“It`s good that he is no more. Death is better than so much of suffering.” As much as I would love to agree with this, it seems nothing more than a self defense mechanism to me. How on earth (literally) would I know if he is still not suffering, in some other world maybe. The human race has not yet emerged with a conclusive research on life after death. And those who have given it a shot, have not returned so far.
So I would refuse to console myself on the basis of baseless statements like these. Just because I am not a witness to the suffering does not put a ‘dead end’ to the suffering. What I do know for a fact is that death is inevitable. To embrace it is wisdom. But to defy it is courage. And that is what he was – a fine blend of both. And that is where I draw my strength from.
“I want to go for my morning walk. I want to attend my office daily. I want to take your nani out for a drive.” That`s what he told me on his 85th birthday two months ago as I massaged his feet – a skill that I had excelled to such an extent that he wouldn`t let anyone else even touch his toes. Six long months of severe illness could not shake his optimism. Neither it could tamper with his will to live. Even his sense of humor was intact as he used to make fun of my annoyed expression whenever he used to instruct me to massage his feet.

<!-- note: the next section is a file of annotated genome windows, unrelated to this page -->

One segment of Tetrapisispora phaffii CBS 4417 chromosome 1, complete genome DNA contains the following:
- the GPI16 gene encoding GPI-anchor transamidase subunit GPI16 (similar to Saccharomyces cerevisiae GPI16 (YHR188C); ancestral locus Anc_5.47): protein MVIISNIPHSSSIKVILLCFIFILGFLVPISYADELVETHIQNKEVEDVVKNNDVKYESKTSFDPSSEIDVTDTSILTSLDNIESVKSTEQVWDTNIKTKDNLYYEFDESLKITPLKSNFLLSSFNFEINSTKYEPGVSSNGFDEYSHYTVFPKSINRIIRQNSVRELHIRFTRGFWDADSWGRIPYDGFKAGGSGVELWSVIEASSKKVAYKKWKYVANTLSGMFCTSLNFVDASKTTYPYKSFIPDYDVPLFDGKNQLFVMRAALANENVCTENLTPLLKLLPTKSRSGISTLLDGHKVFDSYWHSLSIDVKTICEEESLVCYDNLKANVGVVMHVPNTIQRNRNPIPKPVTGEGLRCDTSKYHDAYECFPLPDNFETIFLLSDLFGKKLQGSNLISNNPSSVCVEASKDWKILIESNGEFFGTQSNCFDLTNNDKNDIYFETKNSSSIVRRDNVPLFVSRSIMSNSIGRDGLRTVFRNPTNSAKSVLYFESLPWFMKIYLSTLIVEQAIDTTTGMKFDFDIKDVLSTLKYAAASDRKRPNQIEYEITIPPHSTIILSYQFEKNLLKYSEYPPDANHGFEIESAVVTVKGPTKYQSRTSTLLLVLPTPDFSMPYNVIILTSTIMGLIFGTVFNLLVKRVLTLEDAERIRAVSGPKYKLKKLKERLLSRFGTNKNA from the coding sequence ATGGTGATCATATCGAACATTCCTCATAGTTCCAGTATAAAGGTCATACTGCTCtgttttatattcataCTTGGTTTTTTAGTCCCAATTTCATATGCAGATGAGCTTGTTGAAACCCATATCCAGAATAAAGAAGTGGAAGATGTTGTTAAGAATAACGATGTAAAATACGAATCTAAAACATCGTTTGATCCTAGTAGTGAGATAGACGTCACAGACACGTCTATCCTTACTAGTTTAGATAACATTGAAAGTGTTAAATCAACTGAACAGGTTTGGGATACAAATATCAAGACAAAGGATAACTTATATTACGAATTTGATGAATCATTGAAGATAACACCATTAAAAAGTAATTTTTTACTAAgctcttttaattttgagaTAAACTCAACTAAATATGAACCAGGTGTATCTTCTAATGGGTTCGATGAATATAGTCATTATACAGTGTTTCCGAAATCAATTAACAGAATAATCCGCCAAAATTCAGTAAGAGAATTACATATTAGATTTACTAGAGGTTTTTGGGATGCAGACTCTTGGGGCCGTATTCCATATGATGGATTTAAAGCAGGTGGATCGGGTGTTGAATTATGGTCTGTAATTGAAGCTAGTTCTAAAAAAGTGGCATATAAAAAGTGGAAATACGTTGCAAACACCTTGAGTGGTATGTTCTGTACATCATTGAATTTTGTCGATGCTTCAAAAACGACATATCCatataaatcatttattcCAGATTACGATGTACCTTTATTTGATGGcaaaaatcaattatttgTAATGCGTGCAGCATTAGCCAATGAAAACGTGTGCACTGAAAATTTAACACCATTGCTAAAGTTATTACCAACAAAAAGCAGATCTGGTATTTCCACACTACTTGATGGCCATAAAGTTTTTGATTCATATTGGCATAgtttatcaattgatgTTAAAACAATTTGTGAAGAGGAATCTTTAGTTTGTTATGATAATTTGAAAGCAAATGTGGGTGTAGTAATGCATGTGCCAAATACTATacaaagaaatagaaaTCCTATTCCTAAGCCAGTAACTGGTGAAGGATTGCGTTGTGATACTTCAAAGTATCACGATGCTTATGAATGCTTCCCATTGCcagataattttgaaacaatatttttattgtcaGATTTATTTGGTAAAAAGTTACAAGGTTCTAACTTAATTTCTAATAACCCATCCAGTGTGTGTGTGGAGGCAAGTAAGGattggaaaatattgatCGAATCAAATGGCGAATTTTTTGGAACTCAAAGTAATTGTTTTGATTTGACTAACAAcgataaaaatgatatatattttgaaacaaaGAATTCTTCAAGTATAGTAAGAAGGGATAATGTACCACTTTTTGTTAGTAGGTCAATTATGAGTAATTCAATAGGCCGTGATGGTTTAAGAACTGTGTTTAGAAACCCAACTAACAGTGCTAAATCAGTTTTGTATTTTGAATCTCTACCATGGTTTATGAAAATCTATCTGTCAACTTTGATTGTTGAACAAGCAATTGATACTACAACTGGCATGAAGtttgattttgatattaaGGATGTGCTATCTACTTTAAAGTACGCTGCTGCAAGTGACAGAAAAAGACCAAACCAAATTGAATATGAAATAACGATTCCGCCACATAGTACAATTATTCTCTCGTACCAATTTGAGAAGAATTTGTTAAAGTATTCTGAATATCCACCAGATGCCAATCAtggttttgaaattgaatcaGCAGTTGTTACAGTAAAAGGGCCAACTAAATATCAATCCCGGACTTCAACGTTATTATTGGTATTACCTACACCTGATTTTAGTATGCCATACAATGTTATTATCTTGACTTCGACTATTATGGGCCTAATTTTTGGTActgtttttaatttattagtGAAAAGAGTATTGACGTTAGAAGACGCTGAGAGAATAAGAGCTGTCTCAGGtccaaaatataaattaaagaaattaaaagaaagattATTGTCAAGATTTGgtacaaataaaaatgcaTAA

Little did he realize that the reason why I used to get annoyed was because I used to get de-motivated every time I used to see him in that state. To observe a figure of authority, an inspiration for fighting tireless battles against the tides of time – confined to bed was extremely painful. But then to massage his feet and hear him out, to see him paint a rosy future for himself was what diluted the despair.
But that annoyed expression was what he genuinely regretted. To cause inconvenience to his loved ones by depending on them for his daily chores was something that he was not prepared to accept. A self-made man, he refused medication in order to halt the vicious cycle of side effects, so that he could liberate all of us from delaying the inevitable.
I don`t think that it was the physical pain that got the better of him. He was a fighter. But he was wise too. He foresaw the end and that is why he coaxed all of us to complete all the crucial tasks that we had ranked low in our priority lists – a full family portrait being one of them.
“Take good care of your nani – she loves you a lot.” His wisdom had spoken his last words to me. I smiled at him, massaging his toes. He smiled back while his heart continued the struggle- trying not to go gentle into that good night.